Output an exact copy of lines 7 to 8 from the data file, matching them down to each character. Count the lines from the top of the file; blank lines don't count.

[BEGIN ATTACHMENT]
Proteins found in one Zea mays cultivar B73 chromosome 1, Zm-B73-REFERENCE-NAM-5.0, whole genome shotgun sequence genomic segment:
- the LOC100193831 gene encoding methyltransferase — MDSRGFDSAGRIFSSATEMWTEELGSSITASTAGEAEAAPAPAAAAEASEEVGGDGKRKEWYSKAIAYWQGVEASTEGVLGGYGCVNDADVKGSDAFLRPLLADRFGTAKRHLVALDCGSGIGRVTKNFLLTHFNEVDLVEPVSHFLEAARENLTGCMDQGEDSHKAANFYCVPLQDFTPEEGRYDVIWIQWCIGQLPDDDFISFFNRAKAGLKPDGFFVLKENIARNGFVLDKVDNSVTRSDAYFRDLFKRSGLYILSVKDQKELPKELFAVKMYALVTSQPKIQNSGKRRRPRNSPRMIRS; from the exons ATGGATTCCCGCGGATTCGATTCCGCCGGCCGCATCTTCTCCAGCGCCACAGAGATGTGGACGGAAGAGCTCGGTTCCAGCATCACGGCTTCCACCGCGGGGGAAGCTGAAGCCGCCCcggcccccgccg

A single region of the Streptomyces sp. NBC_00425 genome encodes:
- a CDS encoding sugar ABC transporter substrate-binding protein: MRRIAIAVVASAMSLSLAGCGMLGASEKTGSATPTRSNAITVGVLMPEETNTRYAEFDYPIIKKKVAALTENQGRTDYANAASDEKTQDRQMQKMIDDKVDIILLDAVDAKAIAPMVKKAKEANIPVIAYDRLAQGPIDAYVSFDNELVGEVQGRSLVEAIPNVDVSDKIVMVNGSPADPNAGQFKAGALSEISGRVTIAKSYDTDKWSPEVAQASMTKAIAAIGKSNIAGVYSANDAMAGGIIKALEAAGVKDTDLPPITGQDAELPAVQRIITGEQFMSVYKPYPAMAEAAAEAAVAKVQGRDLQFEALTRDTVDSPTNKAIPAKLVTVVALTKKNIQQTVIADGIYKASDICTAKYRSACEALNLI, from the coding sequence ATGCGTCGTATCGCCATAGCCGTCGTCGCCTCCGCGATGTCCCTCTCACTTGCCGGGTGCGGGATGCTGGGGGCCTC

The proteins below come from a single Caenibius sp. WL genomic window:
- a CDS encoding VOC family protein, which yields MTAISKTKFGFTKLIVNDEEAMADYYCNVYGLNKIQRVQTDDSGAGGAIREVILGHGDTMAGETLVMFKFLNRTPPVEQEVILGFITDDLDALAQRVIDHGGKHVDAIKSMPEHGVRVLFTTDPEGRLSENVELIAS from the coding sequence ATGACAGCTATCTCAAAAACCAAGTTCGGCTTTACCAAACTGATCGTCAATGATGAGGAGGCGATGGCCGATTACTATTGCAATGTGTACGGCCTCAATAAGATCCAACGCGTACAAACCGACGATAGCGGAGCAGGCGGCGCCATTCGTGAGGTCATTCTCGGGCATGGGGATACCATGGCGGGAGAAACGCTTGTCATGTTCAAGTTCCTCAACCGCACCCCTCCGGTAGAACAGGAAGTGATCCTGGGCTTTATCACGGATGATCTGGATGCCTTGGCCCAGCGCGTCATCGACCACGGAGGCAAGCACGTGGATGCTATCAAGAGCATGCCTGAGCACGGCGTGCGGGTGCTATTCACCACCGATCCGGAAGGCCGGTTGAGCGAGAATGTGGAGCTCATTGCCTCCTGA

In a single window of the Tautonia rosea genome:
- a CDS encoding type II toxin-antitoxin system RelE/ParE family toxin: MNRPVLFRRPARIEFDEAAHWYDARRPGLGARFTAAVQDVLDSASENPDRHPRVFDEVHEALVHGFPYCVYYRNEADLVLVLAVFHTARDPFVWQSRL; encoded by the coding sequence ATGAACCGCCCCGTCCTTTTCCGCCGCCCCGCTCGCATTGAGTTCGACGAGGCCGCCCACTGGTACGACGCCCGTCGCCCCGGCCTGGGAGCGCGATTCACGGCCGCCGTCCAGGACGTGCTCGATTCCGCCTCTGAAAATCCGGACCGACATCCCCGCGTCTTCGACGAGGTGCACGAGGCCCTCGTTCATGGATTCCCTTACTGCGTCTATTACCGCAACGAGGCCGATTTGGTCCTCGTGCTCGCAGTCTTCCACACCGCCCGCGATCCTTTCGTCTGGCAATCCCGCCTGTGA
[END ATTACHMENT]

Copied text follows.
In a single window of the Tautonia rosea genome:
- a CDS encoding type II toxin-antitoxin system RelE/ParE family toxin: MNRPVLFRRPARIEFDEAAHWYDARRPGLGARFTAAVQDVLDSASENPDRHPRVFDEVHEALVHGFPYCVYYRNEADLVLVLAVFHTARDPFVWQSRL; encoded by the coding sequence ATGAACCGCCCCGTCCTTTTCCGCCGCCCCGCTCGCATTGAGTTCGACGAGGCCGCCCACTGGTACGACGCCCGTCGCCCCGGCCTGGGAGCGCGATTCACGGCCGCCGTCCAGGACGTGCTCGATTCCGCCTCTGAAAATCCGGACCGACATCCCCGCGTCTTCGACGAGGTGCACGAGGCCCTCGTTCATGGATTCCCTTACTGCGTCTATTACCGCAACGAGGCCGATTTGGTCCTCGTGCTCGCAGTCTTCCACACCGCCCGCGATCCTTTCGTCTGGCAATCCCGCCTGTGA